Daily Endeavor Blog

This blog is about leading a work life worth living.

This blog is about leading a work life worth living.

Posts tagged “prototyping”

You are what you learn

Scott Adams has a great post up, consistent with what we teach every day at Endeavor Prep and baked into the tools at Daily Endeavor:

You are what you learn. If all you know is how to be a gang member, that’s what you’ll be, at least until you learn something else. If you go to law school, you’ll see the world as a competition. If you study engineering, you’ll start to see the world as a complicated machine that needs tweaking. A person changes at a fundamental level as he or she merges with a particular field of knowledge. If you don’t like who you are, you have the option of learning until you become someone else. There’s almost nothing you can’t learn your way out of. Life is like a jail with an unlocked, heavy door. You’re free the minute you realize the door will open if you simply lean into it.

If you haven’t found it yet, keep looking

‎Your work is going to fill a large part of your life, and the only way to be truly satisfied is to do what you believe is great work. And the only way to do great work is to love what you do…If you haven’t found it yet, keep looking. Don’t settle. As with all matters of the heart, you’ll know when you find it. And, like any great relationship, it just gets better and better as the years roll on.


Good News: People Want to Leave Their Jobs

In FORTUNE (print) this week Jena McGregor, based on a survey by the Corporate Executive Board, reports that 27% of “high-potential” employees plan to leave their current job in the next 12 months. It’s 1 in 5 for the general employee population. Some may think that’s bad news. It’s not. In fact it’s good news for employees and companies.

Corporate Executive Board study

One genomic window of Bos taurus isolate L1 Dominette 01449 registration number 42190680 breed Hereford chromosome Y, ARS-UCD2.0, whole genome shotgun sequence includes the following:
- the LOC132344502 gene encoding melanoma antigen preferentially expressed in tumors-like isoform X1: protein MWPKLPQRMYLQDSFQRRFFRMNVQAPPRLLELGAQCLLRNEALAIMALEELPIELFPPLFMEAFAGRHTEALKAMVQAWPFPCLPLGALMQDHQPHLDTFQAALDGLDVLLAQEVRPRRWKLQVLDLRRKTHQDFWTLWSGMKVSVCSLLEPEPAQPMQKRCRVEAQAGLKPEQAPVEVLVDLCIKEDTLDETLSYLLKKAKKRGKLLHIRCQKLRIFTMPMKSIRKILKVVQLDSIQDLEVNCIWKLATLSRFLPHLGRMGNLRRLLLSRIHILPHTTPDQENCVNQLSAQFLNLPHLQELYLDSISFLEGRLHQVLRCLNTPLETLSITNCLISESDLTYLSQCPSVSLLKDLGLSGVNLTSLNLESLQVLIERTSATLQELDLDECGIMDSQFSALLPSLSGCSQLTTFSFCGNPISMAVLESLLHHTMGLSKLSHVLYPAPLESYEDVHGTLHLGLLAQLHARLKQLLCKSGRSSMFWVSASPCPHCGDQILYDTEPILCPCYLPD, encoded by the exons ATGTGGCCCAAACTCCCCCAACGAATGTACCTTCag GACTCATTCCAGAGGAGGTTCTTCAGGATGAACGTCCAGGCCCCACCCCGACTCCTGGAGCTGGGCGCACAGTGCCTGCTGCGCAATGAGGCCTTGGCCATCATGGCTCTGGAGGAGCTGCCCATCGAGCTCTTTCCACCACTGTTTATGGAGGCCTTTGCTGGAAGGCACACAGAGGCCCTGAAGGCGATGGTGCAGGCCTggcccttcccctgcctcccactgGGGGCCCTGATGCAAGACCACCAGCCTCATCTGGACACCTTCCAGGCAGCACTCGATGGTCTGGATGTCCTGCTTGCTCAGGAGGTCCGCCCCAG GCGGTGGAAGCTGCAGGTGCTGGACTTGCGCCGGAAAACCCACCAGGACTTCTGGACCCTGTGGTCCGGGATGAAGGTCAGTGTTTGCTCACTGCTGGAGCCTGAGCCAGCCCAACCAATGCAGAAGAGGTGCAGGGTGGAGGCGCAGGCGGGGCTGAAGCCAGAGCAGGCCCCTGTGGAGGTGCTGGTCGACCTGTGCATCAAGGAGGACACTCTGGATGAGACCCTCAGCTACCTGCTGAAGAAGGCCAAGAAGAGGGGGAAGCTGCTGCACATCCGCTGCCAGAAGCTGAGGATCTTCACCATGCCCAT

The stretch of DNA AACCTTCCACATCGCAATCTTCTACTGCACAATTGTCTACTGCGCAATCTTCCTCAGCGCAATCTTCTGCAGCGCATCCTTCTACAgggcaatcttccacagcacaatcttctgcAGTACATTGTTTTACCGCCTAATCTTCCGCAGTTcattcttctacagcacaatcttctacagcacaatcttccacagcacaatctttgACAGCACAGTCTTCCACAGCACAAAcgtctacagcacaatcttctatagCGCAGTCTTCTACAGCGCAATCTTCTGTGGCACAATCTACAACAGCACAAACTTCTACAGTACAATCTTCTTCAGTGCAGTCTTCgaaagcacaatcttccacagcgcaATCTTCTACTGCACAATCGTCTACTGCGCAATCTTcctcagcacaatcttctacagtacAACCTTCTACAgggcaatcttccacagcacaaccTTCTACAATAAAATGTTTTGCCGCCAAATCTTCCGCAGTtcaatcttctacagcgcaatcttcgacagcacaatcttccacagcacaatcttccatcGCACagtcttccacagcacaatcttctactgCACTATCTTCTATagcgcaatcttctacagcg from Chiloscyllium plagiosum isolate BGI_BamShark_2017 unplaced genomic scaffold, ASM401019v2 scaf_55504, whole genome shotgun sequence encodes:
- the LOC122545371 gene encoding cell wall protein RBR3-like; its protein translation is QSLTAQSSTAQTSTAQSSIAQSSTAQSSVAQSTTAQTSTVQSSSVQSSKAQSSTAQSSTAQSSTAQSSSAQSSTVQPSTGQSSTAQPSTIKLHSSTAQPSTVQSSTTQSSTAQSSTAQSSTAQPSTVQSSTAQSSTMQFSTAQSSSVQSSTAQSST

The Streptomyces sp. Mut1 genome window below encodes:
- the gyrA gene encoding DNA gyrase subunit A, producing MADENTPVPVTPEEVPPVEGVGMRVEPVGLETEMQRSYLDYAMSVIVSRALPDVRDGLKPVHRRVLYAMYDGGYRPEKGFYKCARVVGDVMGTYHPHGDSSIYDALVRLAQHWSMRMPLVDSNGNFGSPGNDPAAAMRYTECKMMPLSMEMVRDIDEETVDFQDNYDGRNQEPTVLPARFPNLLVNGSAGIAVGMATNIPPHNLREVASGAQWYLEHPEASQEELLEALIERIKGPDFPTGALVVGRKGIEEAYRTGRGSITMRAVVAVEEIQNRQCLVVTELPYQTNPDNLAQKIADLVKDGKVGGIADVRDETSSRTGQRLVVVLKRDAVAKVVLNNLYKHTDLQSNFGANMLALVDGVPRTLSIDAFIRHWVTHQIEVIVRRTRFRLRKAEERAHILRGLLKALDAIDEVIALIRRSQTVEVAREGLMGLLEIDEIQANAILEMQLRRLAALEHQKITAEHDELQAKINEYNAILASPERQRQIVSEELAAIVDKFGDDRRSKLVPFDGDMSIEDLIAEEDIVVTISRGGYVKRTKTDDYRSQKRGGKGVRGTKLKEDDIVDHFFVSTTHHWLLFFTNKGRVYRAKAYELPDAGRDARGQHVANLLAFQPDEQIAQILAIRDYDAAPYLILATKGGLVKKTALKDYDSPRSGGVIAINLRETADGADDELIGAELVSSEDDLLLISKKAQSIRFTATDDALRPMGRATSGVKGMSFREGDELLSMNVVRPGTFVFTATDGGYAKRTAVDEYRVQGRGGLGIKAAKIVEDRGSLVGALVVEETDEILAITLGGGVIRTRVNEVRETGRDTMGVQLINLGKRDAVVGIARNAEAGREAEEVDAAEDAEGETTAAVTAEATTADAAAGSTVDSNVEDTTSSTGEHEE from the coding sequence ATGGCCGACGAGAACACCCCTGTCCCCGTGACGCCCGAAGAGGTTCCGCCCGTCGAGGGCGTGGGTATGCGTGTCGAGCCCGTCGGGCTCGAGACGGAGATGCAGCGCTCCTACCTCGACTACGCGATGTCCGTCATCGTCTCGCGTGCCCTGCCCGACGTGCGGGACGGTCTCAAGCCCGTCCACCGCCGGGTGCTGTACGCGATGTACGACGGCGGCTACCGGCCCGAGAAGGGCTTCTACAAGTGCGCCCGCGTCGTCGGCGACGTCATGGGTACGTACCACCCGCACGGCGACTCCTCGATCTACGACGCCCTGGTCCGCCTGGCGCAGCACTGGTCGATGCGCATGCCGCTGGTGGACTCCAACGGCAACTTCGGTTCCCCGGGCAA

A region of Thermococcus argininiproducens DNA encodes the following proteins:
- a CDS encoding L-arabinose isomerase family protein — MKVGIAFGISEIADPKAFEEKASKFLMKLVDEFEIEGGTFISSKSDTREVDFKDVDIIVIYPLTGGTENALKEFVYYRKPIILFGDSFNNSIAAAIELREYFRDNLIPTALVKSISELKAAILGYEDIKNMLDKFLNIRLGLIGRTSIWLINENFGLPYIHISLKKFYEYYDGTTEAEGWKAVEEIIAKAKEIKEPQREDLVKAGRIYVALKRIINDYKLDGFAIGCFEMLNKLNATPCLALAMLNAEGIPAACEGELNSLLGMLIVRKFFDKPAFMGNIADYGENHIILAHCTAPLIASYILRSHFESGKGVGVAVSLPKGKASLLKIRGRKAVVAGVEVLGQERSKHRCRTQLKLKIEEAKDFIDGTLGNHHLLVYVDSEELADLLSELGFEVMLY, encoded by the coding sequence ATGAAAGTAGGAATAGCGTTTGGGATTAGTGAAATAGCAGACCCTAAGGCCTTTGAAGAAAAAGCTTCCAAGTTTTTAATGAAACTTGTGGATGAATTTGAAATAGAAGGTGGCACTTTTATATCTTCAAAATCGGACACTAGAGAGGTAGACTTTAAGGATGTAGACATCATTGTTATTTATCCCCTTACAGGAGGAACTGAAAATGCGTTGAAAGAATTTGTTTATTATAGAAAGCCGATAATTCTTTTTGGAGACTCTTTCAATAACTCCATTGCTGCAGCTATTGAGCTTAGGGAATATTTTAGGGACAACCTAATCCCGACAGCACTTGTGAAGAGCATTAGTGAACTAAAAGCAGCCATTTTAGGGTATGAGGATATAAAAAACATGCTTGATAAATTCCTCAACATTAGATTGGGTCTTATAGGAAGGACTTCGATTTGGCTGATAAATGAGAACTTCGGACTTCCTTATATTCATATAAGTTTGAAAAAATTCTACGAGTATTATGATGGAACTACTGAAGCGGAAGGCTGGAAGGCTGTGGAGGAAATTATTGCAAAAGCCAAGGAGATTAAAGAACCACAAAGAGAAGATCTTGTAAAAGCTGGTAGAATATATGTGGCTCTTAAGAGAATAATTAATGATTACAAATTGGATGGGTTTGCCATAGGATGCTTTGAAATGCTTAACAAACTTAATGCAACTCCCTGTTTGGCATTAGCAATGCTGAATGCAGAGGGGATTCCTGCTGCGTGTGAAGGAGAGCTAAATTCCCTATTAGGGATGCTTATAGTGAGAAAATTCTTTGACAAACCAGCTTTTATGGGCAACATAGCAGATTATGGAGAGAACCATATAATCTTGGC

McGregor continues to explain that perks hold some sway in keeping people around, but the potential for growth is the powerful motivator: “They want a mix of recognition and challenges that stretch them without completely stressing them out.” I had a conversation with Fast Company about this very topic 10 years ago.

Many people take jobs for money, but when they leave, most go when they quit learning.

One way to read the finding is that about half of us want to change our job every 2 years. Why is that?

People leave jobs when the no asshole rule is triggered, or when someone makes them an economic offer they can’t refuse, or most often, when they’ve learned 80% of what they can in a role and it’s time to take on the next challenge.

People stay in jobs when something about their current role affords more growth and learning, or when their personal expenses require them to stay.

There’s an assumption, really a mindset at this point, that changing roles is a bad thing. The refrain: It shows a lack of commitment. It signals low achievement. It’s disloyal to the company. It shows a lack of focus, the kind that comes from someone who doesn’t know what they want.

In my experience, not true.

In fact the opposite is more often the case: people who have an idea of what they want, even if not crystal clear, work their way toward it through trying on different responsibilities, creating results, then importantly moving on to do what’s next.

These people are the ones I want in my company. They see the work we can do together in part as a means to their own personal learning end. I can provide income and perks and a healthy culture, but there’s no motivation that I can provide that will ever be greater than the individual’s motivation to pursue and learn about something that fires them up.

The fact that people want to leave their job is a strong signal they’re taking their professional growth seriously. That’s as commitment- and achievement-oriented as I could wish for. Yes, there are exceptions. Some people perform poorly, some approach the relationship solely for maximum personal value extraction, and some aren’t ready to complete the work we need (which means I made a bad hiring decision).

Nevertheless, I look for someone who walks in and says “over the next two years, I want to see for myself whether I can X.” My job as a manager is to pair our needs with theirs — it’s to help them get the kind of experience they’re looking for while they’re creating the results we need.

Remember, changing jobs does not need to mean changing companies. At the end of two years, the best next step may be to do more work together but in a different capacity, or it may be for them to go get different experience elsewhere. The road is long, if the relationship is good, there’s always a chance we’ll meet up again.